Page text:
“Especially with the relation to the three-person rule, if they see that there are more than there should be and they’re willing to call the police or use that as leverage over these students,” Batchelor said. “And this leads to a lot of students off campus feeling very disenfranchised and not incorporated into the communities that they live in, which we think is very disappointing and sad.”
Our Williamsburg aims to have students feel respected and represented in Williamsburg, both in regard to City Council and housing.
“Obviously, there’s a subset of residents that feel that students are unwelcome, but there’s also a subset of students that could behave better and don’t respond to criticism or won’t really get in conversations that need to be happening in the neighborhoods,” Unice said. “Because at the end of the day, there’s no laws that’s going to change… But coming to a compromise and just respecting each other, both sides… lends to a healthier neighborhood environment for everybody.”
Along with co-hosting a candidate forum with College Republicans, Young Independents and Theodore Roosevelt Society on Oct.12, the College’s Young Democrats have also been involved in the council election and have been campaigning for Kern-Scheerer.
“As a professor she has a great connection to the College and has demonstrated a genuine interest in students,” Young Democrats President Andrew Hoffman ’24 wrote to The Flat Hat. “She also runs a legal clinic at the law school for immigrants and is heavily involved in community service. So we think she is a great candidate who is firmly in line with our club and the commitments of the Democratic Party.”
Students have also been getting independently involved with the candidates’ campaigns.
Julian Allison ’23 became interested in the election after attending the Sept. 12 candidate forum and began helping current City Councilman Ted Maslin on his campaign.
“I want to help, like however I can, because I think he’s someone who cares about students and I think he will do a good job on council.”
“I want to help, like however I can, because I think he’s someone who cares about students and I think he will do a good job on council,” Allison said.
Allison has been consulting Maslin on student issues and opinions, as well as trying to spread Maslin’s messaging on issues such as housing and transportation.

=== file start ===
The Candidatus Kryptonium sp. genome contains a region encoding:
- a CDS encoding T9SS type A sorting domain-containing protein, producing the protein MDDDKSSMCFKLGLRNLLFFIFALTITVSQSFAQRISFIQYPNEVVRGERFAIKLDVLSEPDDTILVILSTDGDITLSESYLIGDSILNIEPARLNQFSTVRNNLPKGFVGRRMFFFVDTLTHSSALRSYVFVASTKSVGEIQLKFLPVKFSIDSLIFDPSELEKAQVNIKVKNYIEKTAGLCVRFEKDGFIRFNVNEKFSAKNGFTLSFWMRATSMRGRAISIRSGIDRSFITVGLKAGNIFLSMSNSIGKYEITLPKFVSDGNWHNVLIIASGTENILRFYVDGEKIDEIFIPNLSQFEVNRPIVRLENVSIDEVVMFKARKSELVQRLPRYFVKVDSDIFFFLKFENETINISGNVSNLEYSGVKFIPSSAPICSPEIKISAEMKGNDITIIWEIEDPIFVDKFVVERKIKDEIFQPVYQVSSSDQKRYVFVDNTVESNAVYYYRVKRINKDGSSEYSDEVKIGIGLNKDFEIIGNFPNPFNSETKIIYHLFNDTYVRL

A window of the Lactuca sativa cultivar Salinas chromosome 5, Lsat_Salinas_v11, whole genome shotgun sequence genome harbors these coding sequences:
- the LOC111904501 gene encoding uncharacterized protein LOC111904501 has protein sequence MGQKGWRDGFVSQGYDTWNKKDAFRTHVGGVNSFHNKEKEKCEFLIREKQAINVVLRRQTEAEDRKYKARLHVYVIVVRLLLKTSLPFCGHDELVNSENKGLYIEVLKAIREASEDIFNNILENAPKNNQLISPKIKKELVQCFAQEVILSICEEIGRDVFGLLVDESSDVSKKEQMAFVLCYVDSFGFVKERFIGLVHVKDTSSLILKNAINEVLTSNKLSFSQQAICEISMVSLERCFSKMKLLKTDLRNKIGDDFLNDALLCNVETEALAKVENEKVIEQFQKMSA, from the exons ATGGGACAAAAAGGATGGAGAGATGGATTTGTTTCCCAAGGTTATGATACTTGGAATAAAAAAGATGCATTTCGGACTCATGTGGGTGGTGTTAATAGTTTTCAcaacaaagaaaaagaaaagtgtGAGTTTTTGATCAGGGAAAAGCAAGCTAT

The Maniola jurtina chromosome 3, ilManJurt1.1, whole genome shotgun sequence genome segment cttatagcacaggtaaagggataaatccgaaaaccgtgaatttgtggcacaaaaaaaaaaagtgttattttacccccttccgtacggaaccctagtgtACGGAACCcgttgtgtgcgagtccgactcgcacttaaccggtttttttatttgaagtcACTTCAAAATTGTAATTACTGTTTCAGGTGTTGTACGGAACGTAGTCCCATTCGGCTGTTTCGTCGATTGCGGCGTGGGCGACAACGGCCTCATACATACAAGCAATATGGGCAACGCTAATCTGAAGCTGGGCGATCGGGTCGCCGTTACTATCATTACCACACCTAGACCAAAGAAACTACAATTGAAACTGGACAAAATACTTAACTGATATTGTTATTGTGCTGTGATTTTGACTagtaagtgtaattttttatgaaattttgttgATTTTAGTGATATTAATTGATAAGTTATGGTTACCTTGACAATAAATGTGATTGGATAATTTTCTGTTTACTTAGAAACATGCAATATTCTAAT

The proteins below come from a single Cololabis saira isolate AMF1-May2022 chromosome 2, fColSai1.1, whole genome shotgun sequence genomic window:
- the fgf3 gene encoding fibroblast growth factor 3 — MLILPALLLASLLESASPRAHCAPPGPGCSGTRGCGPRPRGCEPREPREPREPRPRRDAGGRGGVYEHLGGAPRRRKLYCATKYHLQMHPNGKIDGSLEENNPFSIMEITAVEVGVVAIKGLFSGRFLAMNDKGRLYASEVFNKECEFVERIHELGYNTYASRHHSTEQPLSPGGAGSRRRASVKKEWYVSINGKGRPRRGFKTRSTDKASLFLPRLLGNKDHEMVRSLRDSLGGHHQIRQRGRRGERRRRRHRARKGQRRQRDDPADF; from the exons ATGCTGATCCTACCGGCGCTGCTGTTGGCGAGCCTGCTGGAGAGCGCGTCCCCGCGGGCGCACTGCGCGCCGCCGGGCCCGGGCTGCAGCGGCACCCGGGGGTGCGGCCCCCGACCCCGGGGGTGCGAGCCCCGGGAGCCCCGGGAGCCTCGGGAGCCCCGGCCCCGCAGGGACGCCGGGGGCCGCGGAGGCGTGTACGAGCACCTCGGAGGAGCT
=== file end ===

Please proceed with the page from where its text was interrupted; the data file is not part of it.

“I give a lot of the student perspective and like stuff I’ve been hearing on campus and how students are feeling about certain issues, which issues matter most to us, and kinda direct him in that way,” Allison said. “And then I also help design flyers specifically for students that highlight the issues that we would care about as students.”
Gwyneth McGrath ’26 began getting involved in Pons’ campaign as she felt his vast experience qualifies him for the position.
“I decided to help out Mayor Pons, his campaign, just because he’s had a ton of experience in a lot of different industries that are pretty vital to Williamsburg,” McGrath said. “He worked a lot with the hotel industry and has even converted an old motel into apartment buildings. They kind of modernize a lot of the housing here in Williamsburg. And so just because of that, it was like, you know, a very easy way to get involved with a local government.”
Similar to Our Williamsburg’s and Allison’s work, McGrath helps Pons with on-campus events, such as the candidate forum and tabling at the Sadler Center.
“I’ll attend and kind of just talk to people or listen to them about what they have to say that pertains to William and Mary or what they want to see with how the school and the city council work together and see,” McGrath said. “Also just help out with, you know, spreading the word and thinking of better ideas to reach more people.”
The council election will take place Nov. 8, and students can learn more about how and where to vote on the City’s Voter Registrar site. Though voting registration is currently closed, this year’s election will be the first time that Virginia voters can register to vote on election day.
Update (10/26): The College’s Young Dems endorsed Stacy Kern-Scheerer and Ted Maslin for the city council election.